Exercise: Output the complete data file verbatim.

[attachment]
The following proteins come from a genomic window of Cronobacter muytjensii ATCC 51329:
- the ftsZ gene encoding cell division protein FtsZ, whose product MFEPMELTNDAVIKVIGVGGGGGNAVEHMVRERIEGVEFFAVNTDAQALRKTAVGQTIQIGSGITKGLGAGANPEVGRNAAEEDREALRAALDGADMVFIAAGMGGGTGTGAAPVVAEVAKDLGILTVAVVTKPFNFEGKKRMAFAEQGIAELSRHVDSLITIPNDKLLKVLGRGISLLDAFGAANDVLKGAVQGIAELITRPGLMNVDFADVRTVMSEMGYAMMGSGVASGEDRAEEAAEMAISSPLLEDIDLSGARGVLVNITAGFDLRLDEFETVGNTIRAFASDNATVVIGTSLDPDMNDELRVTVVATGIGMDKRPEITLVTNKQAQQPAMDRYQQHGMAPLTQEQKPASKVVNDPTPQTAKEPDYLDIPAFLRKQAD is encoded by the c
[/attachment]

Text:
The following proteins come from a genomic window of Cronobacter muytjensii ATCC 51329:
- the ftsZ gene encoding cell division protein FtsZ, whose product MFEPMELTNDAVIKVIGVGGGGGNAVEHMVRERIEGVEFFAVNTDAQALRKTAVGQTIQIGSGITKGLGAGANPEVGRNAAEEDREALRAALDGADMVFIAAGMGGGTGTGAAPVVAEVAKDLGILTVAVVTKPFNFEGKKRMAFAEQGIAELSRHVDSLITIPNDKLLKVLGRGISLLDAFGAANDVLKGAVQGIAELITRPGLMNVDFADVRTVMSEMGYAMMGSGVASGEDRAEEAAEMAISSPLLEDIDLSGARGVLVNITAGFDLRLDEFETVGNTIRAFASDNATVVIGTSLDPDMNDELRVTVVATGIGMDKRPEITLVTNKQAQQPAMDRYQQHGMAPLTQEQKPASKVVNDPTPQTAKEPDYLDIPAFLRKQAD is encoded by the c